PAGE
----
67. Respondent * * * discovered these * * * unposted debit items in June 1982 during a review of the Bank's daily trial balance statement. (Tr. 816-17)
   68. From June 10 through June 30, 1982, * * * continued to extend credit to * * * by unposted debits in amounts ranging from a high of $451,837 on June 22, 1982 to a low of $311,380 on June 10, 1982. On June 10, 1982, credit totaling $380,462 was extended to * * * in the form of unposted debits. (Ex. 11B, 11E)
   69. Respondents knew that the * * * unposted debit items exceeded the amount of the Bank's legal lending limit. (Tr. 702, 1094-95)
   70. About June 30, 1982, respondent * * * again requested that * * * stop extending credit to * * * through the unposted debit account. (Tr. 823-27, 1025) * * * told * * * not to worry about it, that the notes would be participated with * * * and that the indebtedness was secured by collateral in the form of cattle. * * * repeated this assurance over and over again to the respondents during 1982. (Tr. 682-86, 691-713, 727-28, 735-36, 756, 781-84, 796-99, 804-05, 822-30, 842-47, 1037-38)
   71. Respondent * * * again discussed these extensions of credit with respondent * * *. They discussed whether they should bring this matter to the attention of the two other members of the board. They determined not to do so out of concern for the other board members' health. * * * ; besides being an alcoholic, was on medication for high blood pressure and was seeking treatment for diabetes. The respondents also did not want to unnecessarily burden Mrs. * * * because of her age and health. (Tr. 704-05)
   h. July note
   72. On July 1, 1982, a $380,000 loan was extended to * * * ("July Note") and approved by the Bank's board of directors at a meeting held on July 13, 1982. The proceeds of the July Note were used to cover * * * unposted debits accumulated between June 1, and June 30, 1982. (Ex. 10B at 1-a, 2-a, 5, 6, 7-a, 7-d; Tr. 823-24)
   73. As of July 1, 1982, loans and other extensions of credit to * * * aggregated $986,084, consisting of notes totaling $820,000 and open items held in the Bank's correspondent account totaling $166,084. (F. Stip. 9)
   74. The total credit extended to * * * as of July 1, 1982 equalled 54.93% of the Bank's capital and reserves of $1,795,013. (F. Stip. 15 and 20)
{{4-1-90 p.A-277}}
   75. The lending limit of the Bank as of July 1, 1982 was $219,600. (Notices para. 3; Answers para. 3; L. Stip 3) Respondents * * * and * * * knew that the July Note exceeded the Bank's legal lending limit. (Tr. 702, 1094-95)
   76. The subject of participation of the March and July Notes was not discussed at the July 13, 1982 board of director's meeting. (Ex. 10B at 2. Tr. 831-32)
   77. The note register of the Bank did not indicate that the July Note was to be participated. (Ex. 10B at 3)
   78. Director * * * assumed that the July Note was going to be participated to * * * (Tr. 509)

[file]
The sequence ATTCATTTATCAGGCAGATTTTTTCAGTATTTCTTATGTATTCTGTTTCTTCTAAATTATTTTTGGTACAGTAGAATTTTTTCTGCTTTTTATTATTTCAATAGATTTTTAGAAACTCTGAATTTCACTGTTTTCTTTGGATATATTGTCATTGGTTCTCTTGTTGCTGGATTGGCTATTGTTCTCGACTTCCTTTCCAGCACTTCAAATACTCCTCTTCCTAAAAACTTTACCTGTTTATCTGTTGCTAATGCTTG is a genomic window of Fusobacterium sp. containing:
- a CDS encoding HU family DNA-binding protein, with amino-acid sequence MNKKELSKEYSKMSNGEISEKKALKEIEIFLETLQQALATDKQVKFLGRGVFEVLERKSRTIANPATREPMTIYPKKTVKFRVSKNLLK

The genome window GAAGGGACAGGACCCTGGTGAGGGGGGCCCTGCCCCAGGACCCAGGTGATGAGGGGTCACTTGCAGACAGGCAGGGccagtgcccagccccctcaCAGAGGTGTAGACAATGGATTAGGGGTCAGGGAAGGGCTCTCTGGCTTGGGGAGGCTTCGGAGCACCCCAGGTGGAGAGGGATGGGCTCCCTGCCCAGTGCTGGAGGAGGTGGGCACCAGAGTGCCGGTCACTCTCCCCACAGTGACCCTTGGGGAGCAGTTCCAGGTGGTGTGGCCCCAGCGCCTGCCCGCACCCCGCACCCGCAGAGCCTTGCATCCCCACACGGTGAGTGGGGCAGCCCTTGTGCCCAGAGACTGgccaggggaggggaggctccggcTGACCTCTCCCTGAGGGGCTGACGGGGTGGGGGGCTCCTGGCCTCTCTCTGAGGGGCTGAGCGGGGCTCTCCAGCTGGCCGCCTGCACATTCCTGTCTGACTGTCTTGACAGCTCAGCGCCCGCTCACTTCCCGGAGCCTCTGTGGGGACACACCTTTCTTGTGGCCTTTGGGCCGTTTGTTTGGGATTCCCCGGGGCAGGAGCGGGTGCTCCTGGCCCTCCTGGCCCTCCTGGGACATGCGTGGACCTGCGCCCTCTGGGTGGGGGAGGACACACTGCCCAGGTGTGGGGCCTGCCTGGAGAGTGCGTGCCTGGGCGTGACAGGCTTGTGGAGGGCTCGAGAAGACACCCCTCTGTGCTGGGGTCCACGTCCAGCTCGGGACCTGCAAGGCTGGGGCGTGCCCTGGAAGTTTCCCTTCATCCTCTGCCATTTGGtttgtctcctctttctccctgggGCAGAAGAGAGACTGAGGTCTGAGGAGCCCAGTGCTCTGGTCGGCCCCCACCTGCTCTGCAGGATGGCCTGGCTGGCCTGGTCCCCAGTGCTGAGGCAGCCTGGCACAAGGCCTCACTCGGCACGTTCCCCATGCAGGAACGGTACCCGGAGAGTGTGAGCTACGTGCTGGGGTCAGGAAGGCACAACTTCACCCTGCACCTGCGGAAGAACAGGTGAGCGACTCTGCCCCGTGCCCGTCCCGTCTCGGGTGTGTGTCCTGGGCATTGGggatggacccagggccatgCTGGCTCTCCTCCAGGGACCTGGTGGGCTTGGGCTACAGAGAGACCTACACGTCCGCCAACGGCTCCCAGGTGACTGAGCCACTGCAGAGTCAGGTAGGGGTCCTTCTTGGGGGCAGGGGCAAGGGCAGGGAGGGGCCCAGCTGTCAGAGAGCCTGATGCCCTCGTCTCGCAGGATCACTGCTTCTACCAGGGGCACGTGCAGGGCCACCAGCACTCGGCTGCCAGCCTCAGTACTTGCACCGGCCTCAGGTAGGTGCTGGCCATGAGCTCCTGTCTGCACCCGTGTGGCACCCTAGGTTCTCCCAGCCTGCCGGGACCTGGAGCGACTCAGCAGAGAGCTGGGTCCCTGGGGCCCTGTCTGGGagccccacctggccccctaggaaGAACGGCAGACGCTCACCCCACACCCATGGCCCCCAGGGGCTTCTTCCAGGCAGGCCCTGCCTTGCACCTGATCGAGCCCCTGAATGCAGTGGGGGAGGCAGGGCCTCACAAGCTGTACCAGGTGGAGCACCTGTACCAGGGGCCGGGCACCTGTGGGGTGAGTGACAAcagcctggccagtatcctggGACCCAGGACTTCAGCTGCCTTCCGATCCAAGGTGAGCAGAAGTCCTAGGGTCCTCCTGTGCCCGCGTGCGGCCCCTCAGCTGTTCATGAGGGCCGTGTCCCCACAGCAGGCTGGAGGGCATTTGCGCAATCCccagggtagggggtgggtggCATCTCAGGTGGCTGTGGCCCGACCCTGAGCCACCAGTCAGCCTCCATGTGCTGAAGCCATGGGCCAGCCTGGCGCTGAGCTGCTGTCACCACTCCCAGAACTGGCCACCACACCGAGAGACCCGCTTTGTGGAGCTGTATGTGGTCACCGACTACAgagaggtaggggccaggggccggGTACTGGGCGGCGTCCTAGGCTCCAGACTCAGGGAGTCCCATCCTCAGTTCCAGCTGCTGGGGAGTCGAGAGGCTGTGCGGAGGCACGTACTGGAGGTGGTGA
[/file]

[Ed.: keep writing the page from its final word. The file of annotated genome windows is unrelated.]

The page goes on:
79. * * * did not participate in the July Note. (Tr. 994)
   i. * * * credit—July—August 1982
   80. About July 1982, respondent * * * again confronted * * * about the * * * credit extension. * * * pulled a .22 revolver from his desk drawer and said: "I can get rid of * * * [and] myself real fast and end all of your problems." (Tr. 705)
   81. On July 23, 1982, an FDIC examiner visited the Bank to review the status of previously classified loans. (Ex. 6; Tr. 59)
   82. Respondent * * * knew that the March and July Notes had not been participated, and expected the examiner to discover the irregularities in the * * * credit, but did not discuss the matter with him. (Tr. 61, 269-70, 734, 849-52)
   83. On July 27, 1982, a $103,633.15 loan was extended to * * * ("Renewal Note") and was approved by the Bank's board of directors at a meeting held on August 17, 1982. The Renewal Note was used to refinance and renew a prior $90,000 note plus accrued interest of $13,633.15. (Ex. 10C at 1-a, 2-a, 3, 4-a, and b; Tr. 109-11)
   84. As of July 27, 1982, the total loans and other extensions of credit extended by the Bank to * * * aggregated $1,040,162, and consisted of notes totaling $833,633, unposted debits totaling $38,440, items held in the correspondent account totaling $166,084 and $2,005 in checking account overdrafts. (Ex. 10D, 11C, 11E, 12G, 13B, 14)
   85. From July 1 through September 30, 1982, the Bank's legal lending limit was $219,600. (Notices para. 3; Answers para. 3)
   86. When the Renewal Note was approved by the board of directors, respondent * * * knew that the March and July Notes had not been participated. (Tr. 1126)
   87. Respondent * * * also discussed the matter with respondent * * * and they told * * * to arrange for * * * to come into the Bank and prepare a financial statement. (Tr. 1038; Ex. 6)
   88. * * * and * * * prepared a financial statement for * * *, dated August 23, 1982, which shows * * * 's assets as $1,576,300 worth of dairy cows and heifers and $214,000 worth of contract cattle. Together with other assets, these totaled $2,319,050. On the liability side of the ledger the financial statement showed the following as encumbrances of the livestock (Ex. B):

Bank of * * *$104,000
380,000
350,000
Bank of * * *410,000
Wire * * *34,455
* * *127,060
TOTAL$1,405,515

   89. Both respondents saw this financial statement and believed that collateral existed to support the extensions of credit detailed on the financial statement. (Tr. 717, 719)
   90. When they reviewed the August 23, 1982 * * * financial statement, respondents still believed that the March and July Notes were going to be participated. (Tr. 715, 863-64, 866-67, 1041)
   91. At the request of respondents, * * * a representative of * * * visited the Bank on August 26, 1982 to check * * * $ collateral and to review the August 23, 1982 * * * financial statement. He met with respondents and did not report any concern. (Tr. 1040-41, 981, 990-92)